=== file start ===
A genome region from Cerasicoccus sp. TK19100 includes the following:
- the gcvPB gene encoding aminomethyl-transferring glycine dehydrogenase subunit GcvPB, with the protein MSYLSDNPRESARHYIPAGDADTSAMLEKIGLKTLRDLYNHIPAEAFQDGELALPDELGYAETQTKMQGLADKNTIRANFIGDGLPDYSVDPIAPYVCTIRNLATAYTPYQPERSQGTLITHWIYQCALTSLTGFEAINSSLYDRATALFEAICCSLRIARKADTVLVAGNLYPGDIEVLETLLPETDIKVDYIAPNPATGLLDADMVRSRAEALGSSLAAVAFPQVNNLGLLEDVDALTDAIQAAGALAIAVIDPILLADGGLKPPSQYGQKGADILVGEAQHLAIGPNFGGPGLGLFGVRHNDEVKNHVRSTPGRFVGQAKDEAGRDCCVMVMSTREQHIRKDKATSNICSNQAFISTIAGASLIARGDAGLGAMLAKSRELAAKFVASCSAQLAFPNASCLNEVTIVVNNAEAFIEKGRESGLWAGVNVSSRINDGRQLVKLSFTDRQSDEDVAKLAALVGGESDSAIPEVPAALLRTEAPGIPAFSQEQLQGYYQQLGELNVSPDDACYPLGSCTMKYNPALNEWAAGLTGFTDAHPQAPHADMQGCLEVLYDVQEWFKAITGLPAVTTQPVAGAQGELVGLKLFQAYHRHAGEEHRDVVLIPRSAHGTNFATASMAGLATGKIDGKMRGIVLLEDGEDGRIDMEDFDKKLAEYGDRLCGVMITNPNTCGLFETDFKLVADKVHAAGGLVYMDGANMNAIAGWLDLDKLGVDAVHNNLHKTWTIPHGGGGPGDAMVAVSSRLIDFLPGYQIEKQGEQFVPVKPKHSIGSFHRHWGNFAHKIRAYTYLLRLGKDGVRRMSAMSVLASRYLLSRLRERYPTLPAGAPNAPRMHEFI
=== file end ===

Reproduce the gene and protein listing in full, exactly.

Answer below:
A genome region from Cerasicoccus sp. TK19100 includes the following:
- the gcvPB gene encoding aminomethyl-transferring glycine dehydrogenase subunit GcvPB, with the protein MSYLSDNPRESARHYIPAGDADTSAMLEKIGLKTLRDLYNHIPAEAFQDGELALPDELGYAETQTKMQGLADKNTIRANFIGDGLPDYSVDPIAPYVCTIRNLATAYTPYQPERSQGTLITHWIYQCALTSLTGFEAINSSLYDRATALFEAICCSLRIARKADTVLVAGNLYPGDIEVLETLLPETDIKVDYIAPNPATGLLDADMVRSRAEALGSSLAAVAFPQVNNLGLLEDVDALTDAIQAAGALAIAVIDPILLADGGLKPPSQYGQKGADILVGEAQHLAIGPNFGGPGLGLFGVRHNDEVKNHVRSTPGRFVGQAKDEAGRDCCVMVMSTREQHIRKDKATSNICSNQAFISTIAGASLIARGDAGLGAMLAKSRELAAKFVASCSAQLAFPNASCLNEVTIVVNNAEAFIEKGRESGLWAGVNVSSRINDGRQLVKLSFTDRQSDEDVAKLAALVGGESDSAIPEVPAALLRTEAPGIPAFSQEQLQGYYQQLGELNVSPDDACYPLGSCTMKYNPALNEWAAGLTGFTDAHPQAPHADMQGCLEVLYDVQEWFKAITGLPAVTTQPVAGAQGELVGLKLFQAYHRHAGEEHRDVVLIPRSAHGTNFATASMAGLATGKIDGKMRGIVLLEDGEDGRIDMEDFDKKLAEYGDRLCGVMITNPNTCGLFETDFKLVADKVHAAGGLVYMDGANMNAIAGWLDLDKLGVDAVHNNLHKTWTIPHGGGGPGDAMVAVSSRLIDFLPGYQIEKQGEQFVPVKPKHSIGSFHRHWGNFAHKIRAYTYLLRLGKDGVRRMSAMSVLASRYLLSRLRERYPTLPAGAPNAPRMHEFI